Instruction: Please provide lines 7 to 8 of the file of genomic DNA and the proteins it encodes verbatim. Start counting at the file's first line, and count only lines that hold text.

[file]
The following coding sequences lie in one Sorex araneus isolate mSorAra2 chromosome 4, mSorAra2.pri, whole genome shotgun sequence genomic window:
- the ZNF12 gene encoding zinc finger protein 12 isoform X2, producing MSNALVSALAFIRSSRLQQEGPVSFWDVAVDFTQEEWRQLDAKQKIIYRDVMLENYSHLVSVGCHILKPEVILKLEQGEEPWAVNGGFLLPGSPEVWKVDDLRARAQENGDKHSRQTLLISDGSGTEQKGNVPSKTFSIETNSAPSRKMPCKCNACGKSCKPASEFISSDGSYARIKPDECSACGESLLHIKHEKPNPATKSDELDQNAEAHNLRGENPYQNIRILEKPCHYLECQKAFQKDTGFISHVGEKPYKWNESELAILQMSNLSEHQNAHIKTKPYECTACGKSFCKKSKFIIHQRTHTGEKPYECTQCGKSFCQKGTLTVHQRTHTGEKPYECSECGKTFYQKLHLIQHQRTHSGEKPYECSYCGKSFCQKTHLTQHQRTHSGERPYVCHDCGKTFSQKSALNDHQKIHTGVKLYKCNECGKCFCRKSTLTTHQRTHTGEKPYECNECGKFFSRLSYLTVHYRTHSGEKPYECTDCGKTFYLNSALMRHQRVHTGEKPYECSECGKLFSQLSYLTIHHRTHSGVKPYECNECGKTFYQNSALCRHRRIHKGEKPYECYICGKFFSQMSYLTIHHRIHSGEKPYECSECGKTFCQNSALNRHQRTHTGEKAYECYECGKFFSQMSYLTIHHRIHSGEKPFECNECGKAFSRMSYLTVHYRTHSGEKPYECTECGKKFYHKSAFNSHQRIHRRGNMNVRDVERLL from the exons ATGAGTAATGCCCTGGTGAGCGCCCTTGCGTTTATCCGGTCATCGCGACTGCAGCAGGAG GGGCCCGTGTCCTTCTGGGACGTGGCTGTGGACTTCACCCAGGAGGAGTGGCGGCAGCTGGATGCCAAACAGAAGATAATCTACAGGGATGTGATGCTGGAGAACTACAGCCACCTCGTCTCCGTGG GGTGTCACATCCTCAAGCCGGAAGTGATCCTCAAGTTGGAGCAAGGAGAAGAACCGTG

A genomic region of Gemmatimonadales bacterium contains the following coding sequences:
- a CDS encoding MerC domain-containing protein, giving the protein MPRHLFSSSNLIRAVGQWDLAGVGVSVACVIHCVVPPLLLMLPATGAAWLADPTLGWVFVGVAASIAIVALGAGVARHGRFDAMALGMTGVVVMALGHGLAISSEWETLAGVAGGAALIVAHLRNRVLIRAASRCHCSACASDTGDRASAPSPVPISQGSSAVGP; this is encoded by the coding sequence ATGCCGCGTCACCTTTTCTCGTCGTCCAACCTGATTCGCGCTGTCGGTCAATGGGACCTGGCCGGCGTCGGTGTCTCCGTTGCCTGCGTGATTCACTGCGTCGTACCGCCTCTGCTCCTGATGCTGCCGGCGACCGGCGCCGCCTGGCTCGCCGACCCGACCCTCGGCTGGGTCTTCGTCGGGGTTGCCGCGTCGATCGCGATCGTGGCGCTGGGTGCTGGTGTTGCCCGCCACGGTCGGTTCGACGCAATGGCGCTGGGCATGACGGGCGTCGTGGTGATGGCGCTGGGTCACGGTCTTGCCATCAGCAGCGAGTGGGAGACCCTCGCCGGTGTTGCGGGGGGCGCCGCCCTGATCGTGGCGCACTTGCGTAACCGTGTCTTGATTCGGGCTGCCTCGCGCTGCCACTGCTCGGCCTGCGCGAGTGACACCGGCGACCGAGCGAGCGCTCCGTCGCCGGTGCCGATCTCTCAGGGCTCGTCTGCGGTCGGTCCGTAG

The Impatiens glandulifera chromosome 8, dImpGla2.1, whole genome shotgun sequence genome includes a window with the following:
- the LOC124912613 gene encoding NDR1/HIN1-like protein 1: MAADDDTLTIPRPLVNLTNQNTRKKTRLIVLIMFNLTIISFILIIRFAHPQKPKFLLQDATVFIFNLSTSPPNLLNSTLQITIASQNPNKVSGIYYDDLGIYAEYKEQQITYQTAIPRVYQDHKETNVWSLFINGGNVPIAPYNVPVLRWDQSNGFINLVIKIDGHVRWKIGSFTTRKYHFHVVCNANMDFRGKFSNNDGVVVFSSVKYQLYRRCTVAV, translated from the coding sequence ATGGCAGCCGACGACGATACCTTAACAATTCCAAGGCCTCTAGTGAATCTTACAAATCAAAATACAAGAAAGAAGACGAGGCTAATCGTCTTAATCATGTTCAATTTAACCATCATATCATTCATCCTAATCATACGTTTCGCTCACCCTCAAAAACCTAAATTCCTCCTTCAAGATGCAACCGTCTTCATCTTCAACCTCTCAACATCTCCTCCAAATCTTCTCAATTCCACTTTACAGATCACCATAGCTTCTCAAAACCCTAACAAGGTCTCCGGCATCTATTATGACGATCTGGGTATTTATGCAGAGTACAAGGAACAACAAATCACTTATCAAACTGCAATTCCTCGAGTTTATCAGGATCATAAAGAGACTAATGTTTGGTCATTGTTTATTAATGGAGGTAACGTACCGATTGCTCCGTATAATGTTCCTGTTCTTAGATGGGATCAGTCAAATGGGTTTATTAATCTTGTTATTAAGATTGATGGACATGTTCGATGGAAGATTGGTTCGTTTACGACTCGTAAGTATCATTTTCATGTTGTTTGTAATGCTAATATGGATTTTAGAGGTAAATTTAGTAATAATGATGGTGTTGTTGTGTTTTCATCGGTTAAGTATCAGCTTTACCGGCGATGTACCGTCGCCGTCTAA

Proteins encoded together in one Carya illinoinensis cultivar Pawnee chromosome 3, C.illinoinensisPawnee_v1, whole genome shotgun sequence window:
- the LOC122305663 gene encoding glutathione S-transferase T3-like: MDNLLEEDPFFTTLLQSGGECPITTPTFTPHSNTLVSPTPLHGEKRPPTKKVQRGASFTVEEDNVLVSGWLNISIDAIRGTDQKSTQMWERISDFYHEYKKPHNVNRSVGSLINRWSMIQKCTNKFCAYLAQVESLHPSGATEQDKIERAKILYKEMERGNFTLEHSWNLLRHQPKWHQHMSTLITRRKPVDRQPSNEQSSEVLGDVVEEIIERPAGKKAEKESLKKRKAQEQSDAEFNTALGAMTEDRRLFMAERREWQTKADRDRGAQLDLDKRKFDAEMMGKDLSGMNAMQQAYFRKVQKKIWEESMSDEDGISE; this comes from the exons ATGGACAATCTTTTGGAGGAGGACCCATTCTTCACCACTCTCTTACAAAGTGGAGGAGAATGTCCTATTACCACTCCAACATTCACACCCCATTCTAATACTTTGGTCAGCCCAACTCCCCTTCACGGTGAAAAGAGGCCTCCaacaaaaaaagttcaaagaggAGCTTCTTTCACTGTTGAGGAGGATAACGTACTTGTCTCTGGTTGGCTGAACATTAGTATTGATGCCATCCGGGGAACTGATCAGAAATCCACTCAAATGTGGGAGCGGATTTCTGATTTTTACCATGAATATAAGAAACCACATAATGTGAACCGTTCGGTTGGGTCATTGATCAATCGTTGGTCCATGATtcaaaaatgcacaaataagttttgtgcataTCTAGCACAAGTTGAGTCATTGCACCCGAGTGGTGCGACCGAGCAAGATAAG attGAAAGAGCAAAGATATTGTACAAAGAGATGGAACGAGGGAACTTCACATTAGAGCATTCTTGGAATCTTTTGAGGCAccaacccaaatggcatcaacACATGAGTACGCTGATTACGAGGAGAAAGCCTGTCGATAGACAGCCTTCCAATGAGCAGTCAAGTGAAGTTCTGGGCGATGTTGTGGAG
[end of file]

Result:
Proteins encoded together in one Carya illinoinensis cultivar Pawnee chromosome 3, C.illinoinensisPawnee_v1, whole genome shotgun sequence window:
- the LOC122305663 gene encoding glutathione S-transferase T3-like: MDNLLEEDPFFTTLLQSGGECPITTPTFTPHSNTLVSPTPLHGEKRPPTKKVQRGASFTVEEDNVLVSGWLNISIDAIRGTDQKSTQMWERISDFYHEYKKPHNVNRSVGSLINRWSMIQKCTNKFCAYLAQVESLHPSGATEQDKIERAKILYKEMERGNFTLEHSWNLLRHQPKWHQHMSTLITRRKPVDRQPSNEQSSEVLGDVVEEIIERPAGKKAEKESLKKRKAQEQSDAEFNTALGAMTEDRRLFMAERREWQTKADRDRGAQLDLDKRKFDAEMMGKDLSGMNAMQQAYFRKVQKKIWEESMSDEDGISE; this comes from the exons ATGGACAATCTTTTGGAGGAGGACCCATTCTTCACCACTCTCTTACAAAGTGGAGGAGAATGTCCTATTACCACTCCAACATTCACACCCCATTCTAATACTTTGGTCAGCCCAACTCCCCTTCACGGTGAAAAGAGGCCTCCaacaaaaaaagttcaaagaggAGCTTCTTTCACTGTTGAGGAGGATAACGTACTTGTCTCTGGTTGGCTGAACATTAGTATTGATGCCATCCGGGGAACTGATCAGAAATCCACTCAAATGTGGGAGCGGATTTCTGATTTTTACCATGAATATAAGAAACCACATAATGTGAACCGTTCGGTTGGGTCATTGATCAATCGTTGGTCCATGATtcaaaaatgcacaaataagttttgtgcataTCTAGCACAAGTTGAGTCATTGCACCCGAGTGGTGCGACCGAGCAAGATAAG attGAAAGAGCAAAGATATTGTACAAAGAGATGGAACGAGGGAACTTCACATTAGAGCATTCTTGGAATCTTTTGAGGCAccaacccaaatggcatcaacACATGAGTACGCTGATTACGAGGAGAAAGCCTGTCGATAGACAGCCTTCCAATGAGCAGTCAAGTGAAGTTCTGGGCGATGTTGTGGAG